Richard McCoy's Alterations of State is a survey of Reformation-era literature that seeks to investigate changing ideas about sacred kingship. To those of us who, in our high school history classes, congratulated ourselves for not belonging to a society that believes in divine right, McCoy's book does a good job outlining the theological complexities of that philosophy, which give it force beyond the need to consolidate a monarch's power.
McCoy argues that the idea of sacred kingship was ultimately a response to the Reformation's abolition of "real presence" from the sacraments, churches, and relics of England. He takes us back to Marburg (cue Ford Madox Ford) where Zwingli rejects Luther's claim to Christ's presence in the Eucharist and tells us that "Monarchy's enduring power derives in part form a vague but persistent desire for a real presence in the face of an 'essential absence.'" That is, because we could no longer locate Christ's presence in the traditions and icons of the church, a national vision of Christianity required that presence to be relocated in the figure of the King himself.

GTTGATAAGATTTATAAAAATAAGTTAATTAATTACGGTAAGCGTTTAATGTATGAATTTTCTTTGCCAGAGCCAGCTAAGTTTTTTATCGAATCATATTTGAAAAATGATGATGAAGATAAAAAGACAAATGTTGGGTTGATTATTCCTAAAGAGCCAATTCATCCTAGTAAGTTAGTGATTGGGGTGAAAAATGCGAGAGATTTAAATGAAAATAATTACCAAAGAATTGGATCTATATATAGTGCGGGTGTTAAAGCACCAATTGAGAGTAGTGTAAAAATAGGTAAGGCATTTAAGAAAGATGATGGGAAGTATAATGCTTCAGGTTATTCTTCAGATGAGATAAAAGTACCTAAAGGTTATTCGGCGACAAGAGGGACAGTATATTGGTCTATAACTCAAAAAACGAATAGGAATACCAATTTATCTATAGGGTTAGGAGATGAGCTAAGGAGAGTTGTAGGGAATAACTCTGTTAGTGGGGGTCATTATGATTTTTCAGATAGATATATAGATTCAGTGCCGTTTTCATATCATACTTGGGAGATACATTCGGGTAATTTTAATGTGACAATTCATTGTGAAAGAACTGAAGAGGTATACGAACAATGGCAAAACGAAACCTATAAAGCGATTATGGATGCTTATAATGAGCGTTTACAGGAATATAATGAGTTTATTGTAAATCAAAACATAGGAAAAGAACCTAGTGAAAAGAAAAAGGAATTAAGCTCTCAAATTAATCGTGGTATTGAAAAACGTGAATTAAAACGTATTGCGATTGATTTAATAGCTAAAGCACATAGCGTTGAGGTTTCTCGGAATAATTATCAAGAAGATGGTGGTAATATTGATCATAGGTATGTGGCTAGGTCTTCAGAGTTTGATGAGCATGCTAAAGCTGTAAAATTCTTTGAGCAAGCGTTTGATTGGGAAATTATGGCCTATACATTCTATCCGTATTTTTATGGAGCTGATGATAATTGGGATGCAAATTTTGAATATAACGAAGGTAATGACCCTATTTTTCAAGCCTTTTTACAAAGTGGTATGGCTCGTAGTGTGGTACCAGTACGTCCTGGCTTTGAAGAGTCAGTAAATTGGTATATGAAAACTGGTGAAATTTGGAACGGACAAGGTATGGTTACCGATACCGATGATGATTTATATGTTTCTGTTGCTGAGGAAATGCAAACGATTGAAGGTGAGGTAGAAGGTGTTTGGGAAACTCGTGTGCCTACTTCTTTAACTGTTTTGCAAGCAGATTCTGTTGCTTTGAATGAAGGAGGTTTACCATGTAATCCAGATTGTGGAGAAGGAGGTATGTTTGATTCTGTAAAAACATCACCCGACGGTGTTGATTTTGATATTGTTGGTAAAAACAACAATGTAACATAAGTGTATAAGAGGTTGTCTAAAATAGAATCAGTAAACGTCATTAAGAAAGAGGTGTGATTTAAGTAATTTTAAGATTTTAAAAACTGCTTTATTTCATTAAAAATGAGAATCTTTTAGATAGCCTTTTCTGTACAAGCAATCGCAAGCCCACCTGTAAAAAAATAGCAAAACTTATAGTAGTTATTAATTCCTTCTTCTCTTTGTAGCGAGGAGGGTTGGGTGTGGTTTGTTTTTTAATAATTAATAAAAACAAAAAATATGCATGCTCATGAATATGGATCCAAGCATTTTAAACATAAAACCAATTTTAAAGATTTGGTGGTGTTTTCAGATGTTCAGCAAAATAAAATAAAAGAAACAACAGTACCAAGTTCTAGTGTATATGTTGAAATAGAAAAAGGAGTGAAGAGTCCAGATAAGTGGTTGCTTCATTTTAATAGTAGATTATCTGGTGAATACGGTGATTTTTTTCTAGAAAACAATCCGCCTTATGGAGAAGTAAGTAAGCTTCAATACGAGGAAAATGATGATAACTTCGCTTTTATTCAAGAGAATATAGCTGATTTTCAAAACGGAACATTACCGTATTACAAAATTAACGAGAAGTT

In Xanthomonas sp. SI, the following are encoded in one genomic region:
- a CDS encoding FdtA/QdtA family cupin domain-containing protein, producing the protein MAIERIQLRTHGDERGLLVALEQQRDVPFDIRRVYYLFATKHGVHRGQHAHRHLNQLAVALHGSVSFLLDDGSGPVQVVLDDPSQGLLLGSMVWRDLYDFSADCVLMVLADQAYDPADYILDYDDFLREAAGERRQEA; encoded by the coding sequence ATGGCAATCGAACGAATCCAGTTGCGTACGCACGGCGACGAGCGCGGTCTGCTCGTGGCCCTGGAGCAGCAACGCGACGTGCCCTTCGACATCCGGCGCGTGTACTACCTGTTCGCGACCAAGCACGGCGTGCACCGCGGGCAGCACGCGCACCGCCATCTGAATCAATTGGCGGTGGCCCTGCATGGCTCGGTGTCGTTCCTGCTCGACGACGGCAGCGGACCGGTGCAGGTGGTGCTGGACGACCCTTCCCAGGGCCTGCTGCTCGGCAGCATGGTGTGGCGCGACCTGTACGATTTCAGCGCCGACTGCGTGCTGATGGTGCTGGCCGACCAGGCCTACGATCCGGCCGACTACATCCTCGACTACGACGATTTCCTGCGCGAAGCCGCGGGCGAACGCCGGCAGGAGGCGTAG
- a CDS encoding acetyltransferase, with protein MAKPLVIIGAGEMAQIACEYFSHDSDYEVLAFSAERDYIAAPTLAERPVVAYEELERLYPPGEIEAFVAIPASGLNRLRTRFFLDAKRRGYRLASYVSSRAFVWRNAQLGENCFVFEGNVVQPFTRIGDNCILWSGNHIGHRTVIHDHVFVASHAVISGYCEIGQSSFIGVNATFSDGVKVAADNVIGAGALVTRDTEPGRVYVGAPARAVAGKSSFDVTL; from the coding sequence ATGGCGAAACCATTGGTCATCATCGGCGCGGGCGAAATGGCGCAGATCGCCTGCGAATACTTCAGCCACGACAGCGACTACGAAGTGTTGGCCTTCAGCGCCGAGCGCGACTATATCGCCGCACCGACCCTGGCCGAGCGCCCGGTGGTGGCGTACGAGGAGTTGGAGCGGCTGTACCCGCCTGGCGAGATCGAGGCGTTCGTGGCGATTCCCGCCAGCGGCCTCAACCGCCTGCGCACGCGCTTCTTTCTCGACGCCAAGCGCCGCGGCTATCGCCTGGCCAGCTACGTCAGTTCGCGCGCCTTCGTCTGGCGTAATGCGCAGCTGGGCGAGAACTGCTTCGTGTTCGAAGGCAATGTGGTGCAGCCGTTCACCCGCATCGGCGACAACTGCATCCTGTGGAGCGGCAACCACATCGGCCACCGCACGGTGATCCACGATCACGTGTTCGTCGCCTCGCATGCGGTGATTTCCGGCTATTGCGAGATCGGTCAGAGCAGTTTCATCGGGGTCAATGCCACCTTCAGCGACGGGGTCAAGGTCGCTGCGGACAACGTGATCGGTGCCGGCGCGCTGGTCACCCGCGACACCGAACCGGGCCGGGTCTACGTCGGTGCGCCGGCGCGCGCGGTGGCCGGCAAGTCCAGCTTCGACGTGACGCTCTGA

Alterations of State is persuasive and thorough, yet highly readable. Most of the chapters are organized by the authors in whom McCoy tracks the conflicts over sacred kingship, including Skelton, Shakespeare, and Marvell. Perhaps the most interesting of these, for me, was the chapter on Shakespeare, in which McCoy contends the relationship between Hamlet and his father's ghost mirrors the Reformation-era compulsion for an obviated spiritual presence in the Catholic sacraments. Though I wouldn't recommend this for most readers here, I found it fascinating.